Meet Seattle’s guitar maker to the stars
When Jack White storms the stage Sunday night at the Grammy Awards, Randy Parsons will be watching and listening with far more interest than even the biggest fan. That’s because White will be shredding on one of his handcrafted creations forged in his little Seattle shop.
Parsons has been White’s personal guitar maker since the pair first collaborated in 2006, when the former White Stripes star and Grammy winner learned of the unique artist plying his craft in an old storage space attached to the Seattle Guitar Center store.
Their first creation was a guitar made of copper for White’s then new band The Raconteurs. White first just talked about painting a guitar copper, but Randy convinced him to actually use the metal instead.
“Usually he’s like ‘Let’s do this and do that’ and I’ll say ‘OK, but what if we do this?’ And he’s like ‘That’s cool’ and then I just do it,” says Parsons.
What he does is unlike any other guitar maker, or artist for that matter. Each guitar he makes is a one-of-a-kind creation, hand sculpted from the finest woods. He incorporates all sorts of unusual items like bones, skulls and other materials you’d never expect to see in any musical instrument.
Along with his work for White, he’s also painstakingly crafted guitars for the likes of Led Zeppelin’s Jimmy Page, Sammy Hagar, Aerosmith’s Joe Perry, Peter Frampton and many others.
He’s also become a favorite of wealthy collectors (most of whom he chooses not to reveal) like Microsoft co-founder Paul Allen. Randy created the “Black Vampire” for the billionaire, a priceless work of art carved entirely from rare Gabon ebony, featuring three scorpions encased in the headstock.
“I don’t want to be bored. I could never build the same guitar over and over again, I just couldn’t,” he says of his inspiration.
It’s an inspiration that came to him in the shower two decades ago – “literally,” he laughs. Parsons had put his own guitar down in his 20’s to pursue other work and interests, when one day it struck him: Making guitars was his life’s calling.
“It was this flash and I swear to God I saw everything for the next 20 to 30 years,” says Parsons. “I knew who I was going to be building guitars for, I knew how I was going to do it.”
Since then, he’s devoted virtually every day of his life to his craft. Even as he continues to grow and evolve, he still creates each guitar much the same way he did two decades ago.
“I have a drill press from the 50’s and an old band saw, that’s really it. Everything else is hand tools. It’s a one-of-a-kind thing, it’s been labored over.”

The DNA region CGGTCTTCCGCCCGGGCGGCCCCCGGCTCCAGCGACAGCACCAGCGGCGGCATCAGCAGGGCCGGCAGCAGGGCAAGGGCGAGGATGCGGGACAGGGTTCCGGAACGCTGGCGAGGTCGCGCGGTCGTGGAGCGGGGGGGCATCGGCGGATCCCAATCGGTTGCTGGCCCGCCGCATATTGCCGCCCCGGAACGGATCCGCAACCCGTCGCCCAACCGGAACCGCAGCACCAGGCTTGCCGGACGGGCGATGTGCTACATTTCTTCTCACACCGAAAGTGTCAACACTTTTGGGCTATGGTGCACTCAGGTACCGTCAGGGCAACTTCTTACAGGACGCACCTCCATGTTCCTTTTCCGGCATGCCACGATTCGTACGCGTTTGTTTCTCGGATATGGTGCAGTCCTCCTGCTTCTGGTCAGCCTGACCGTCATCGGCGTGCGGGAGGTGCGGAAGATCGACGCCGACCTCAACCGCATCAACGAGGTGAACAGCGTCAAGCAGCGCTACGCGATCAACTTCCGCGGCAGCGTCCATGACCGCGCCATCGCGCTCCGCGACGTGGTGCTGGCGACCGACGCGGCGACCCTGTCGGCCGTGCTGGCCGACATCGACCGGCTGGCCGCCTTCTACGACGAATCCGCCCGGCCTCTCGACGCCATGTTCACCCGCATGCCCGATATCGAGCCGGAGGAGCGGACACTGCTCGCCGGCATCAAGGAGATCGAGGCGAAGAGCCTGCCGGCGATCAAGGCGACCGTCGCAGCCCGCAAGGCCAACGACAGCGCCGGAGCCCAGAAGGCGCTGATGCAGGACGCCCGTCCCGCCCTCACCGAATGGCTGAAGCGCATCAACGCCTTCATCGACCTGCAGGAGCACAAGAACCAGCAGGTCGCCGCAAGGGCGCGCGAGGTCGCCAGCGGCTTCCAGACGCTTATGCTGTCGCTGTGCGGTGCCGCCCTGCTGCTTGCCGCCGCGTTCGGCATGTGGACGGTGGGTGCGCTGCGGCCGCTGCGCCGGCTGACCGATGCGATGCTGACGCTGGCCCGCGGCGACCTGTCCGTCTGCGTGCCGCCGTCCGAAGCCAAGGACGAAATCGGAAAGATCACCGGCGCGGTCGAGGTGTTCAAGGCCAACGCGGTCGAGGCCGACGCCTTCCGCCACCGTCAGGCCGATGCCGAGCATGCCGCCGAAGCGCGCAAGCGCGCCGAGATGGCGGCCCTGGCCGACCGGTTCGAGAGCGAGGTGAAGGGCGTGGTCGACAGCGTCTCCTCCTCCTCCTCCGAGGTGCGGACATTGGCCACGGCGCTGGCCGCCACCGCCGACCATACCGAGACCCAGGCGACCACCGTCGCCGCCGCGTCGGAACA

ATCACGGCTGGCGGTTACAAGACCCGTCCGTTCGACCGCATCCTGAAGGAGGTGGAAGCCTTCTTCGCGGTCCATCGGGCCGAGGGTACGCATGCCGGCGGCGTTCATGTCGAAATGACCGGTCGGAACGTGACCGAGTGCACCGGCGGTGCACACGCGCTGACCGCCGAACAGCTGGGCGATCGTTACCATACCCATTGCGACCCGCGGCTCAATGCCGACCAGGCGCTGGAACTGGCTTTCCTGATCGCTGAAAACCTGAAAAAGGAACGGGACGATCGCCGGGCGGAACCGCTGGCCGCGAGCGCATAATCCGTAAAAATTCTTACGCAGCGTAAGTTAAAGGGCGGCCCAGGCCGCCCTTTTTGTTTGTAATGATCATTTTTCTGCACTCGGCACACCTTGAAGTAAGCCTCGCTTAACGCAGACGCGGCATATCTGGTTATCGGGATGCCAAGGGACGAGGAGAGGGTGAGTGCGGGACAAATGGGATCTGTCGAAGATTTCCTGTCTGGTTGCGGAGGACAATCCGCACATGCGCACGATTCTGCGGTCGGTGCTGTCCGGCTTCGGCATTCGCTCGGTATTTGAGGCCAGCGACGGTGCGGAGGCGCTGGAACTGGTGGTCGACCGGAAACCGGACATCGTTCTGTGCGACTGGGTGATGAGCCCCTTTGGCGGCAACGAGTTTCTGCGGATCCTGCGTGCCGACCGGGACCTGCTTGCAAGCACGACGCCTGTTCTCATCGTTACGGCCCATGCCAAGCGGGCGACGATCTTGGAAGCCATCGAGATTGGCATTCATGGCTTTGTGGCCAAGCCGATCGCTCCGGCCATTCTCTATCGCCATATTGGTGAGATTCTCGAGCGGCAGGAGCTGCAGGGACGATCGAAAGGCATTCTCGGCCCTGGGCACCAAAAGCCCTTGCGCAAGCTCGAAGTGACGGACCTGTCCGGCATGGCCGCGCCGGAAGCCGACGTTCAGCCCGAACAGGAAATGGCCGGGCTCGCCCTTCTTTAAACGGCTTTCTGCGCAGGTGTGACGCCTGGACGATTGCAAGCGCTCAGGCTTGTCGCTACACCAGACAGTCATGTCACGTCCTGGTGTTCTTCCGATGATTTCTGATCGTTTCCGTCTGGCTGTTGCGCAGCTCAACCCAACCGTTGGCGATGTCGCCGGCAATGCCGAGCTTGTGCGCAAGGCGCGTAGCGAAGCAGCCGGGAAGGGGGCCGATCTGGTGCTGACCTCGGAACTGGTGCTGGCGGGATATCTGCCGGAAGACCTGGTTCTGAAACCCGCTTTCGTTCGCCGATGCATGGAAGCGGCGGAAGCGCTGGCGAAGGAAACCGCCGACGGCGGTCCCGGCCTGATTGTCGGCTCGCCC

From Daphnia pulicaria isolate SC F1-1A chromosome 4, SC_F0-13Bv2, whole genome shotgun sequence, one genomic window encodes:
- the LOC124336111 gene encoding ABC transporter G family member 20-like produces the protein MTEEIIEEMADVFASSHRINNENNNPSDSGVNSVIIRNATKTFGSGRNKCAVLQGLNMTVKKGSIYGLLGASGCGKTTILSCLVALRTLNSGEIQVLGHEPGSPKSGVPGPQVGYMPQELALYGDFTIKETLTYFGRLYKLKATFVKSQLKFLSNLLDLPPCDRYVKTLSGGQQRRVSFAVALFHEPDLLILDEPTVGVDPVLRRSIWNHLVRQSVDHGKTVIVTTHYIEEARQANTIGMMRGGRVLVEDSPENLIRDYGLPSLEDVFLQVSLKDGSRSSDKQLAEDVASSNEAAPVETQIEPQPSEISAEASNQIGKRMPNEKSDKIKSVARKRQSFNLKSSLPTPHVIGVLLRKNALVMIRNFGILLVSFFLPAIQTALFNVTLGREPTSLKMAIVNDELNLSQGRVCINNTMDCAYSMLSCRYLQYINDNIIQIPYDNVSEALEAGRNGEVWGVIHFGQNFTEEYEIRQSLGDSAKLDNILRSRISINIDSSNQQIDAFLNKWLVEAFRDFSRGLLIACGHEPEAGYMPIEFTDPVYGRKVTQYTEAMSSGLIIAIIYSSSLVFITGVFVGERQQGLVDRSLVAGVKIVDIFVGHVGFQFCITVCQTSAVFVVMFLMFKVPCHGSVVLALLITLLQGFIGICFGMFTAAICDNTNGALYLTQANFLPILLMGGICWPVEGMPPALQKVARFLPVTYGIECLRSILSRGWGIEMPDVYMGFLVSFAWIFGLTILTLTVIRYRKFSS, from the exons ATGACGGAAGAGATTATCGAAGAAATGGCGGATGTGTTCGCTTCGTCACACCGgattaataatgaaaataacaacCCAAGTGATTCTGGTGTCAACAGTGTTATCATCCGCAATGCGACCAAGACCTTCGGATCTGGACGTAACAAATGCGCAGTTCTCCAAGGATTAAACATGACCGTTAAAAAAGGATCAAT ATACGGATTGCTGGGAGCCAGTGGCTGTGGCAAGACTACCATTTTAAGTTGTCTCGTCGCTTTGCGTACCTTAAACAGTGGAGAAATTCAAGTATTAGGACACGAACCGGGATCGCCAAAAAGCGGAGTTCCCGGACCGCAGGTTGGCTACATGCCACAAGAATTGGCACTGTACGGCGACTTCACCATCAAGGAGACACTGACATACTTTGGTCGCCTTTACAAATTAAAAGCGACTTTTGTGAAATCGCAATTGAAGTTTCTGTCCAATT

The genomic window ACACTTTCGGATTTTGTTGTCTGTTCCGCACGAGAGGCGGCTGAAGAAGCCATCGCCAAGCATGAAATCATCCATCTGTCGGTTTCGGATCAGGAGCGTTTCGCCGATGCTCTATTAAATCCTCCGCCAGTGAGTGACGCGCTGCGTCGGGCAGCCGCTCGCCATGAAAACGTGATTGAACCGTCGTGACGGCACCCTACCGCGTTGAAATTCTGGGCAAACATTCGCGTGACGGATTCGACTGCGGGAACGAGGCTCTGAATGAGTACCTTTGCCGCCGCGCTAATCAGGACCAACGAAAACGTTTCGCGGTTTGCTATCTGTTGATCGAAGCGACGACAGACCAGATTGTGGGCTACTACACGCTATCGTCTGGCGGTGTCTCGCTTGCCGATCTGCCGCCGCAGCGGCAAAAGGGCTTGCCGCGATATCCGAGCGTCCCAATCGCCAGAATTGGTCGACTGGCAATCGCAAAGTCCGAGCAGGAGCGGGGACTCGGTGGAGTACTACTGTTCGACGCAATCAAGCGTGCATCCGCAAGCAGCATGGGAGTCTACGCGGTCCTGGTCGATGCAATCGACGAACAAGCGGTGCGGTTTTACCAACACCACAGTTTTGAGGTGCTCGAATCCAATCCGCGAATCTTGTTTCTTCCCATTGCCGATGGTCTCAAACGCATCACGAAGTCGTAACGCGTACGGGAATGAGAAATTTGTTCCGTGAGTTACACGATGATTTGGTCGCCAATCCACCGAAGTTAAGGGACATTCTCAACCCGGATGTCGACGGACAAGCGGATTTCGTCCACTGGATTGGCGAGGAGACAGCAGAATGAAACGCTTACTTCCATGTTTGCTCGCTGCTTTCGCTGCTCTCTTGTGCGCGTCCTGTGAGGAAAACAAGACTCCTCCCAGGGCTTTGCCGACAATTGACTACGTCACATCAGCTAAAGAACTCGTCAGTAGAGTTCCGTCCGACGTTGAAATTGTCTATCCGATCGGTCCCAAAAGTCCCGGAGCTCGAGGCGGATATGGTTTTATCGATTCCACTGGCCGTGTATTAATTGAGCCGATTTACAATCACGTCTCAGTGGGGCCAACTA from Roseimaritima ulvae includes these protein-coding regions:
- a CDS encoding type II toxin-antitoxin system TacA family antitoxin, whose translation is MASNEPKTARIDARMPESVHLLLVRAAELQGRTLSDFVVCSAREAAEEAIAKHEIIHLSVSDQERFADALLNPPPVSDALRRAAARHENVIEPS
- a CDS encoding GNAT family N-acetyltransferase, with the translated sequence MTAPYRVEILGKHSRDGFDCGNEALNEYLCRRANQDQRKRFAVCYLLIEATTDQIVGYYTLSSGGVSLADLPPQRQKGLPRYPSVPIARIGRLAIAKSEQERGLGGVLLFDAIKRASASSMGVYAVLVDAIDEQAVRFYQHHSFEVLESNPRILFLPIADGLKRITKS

Parsons is trying to outdo even his greatest creations with his latest work. He says after making plenty of electric rock guitars, one day he asked himself “am I full of crap?” and set out to top anything he’d ever done, harnessing 20 years of experience into something spectacular. The result is his “Queen” guitar, an acoustic flat-top with over 50,000 hand cut, hand inlaid pieces.
“Just the neck alone is not just a piece of wood with the fingerboard. The back of the neck is literally over a thousand pieces of wood to make the neck, and then you’ve got thousands and thousands for the inlay,” he beams.
When you look at the “Queen” up close, you can’t help but marvel at the intricacy of the patterns and layers throughout the guitar. It took seven months of going back and forth and designing and redesigning with the wealthy collector who commissioned, and many months more to create what’s nothing short of spectacular.
You’d figure a work of art like the “Queen” is all about appearance. But how it sounds is equally important – or even more so – for Parsons. He’s not precious about his creations. He wants them to be played.
“It’s the most terrifying thing. You go through this extreme marathon process and you just don’t know. I mean when you put that first string on your heart stops like, please sound good,” he says.
They do. It’s why some of the biggest names in music flock to his shop, both for his original creations and to dial in their own guitars. Yet Parsons remains surprisingly humble. He won’t drop names unless you prod him repeatedly, and even then he’s hesitant to divulge most of them. It’s why you don’t see pictures of him with Jack White and other celebrities pushing his guitars.
“I don’t want to whore him out, he doesn’t like it, I don’t like it, so I’m pretty much low key.”
It doesn’t mean he won’t be excited about seeing one of his babies on national TV on Sunday. He’ll be back in the shop the next morning, driven more by his calling than the chance to get rich or build an empire (although he has expanded his guitar tuning and repair business to three shops in the area.)
“I guess I’m trying to create things to leave behind or a history to leave behind because I’m kind of one of these guys who’s obsessed with I’m going to die in five years, I’m going to die tomorrow. You just don’t know,” he says.
While he’ll likely never be a household name like Fender or Les Paul, given the amazing work he’s done the last two decades, it’s safe to say he’s already created a lasting legacy, all from a little shop in Seattle.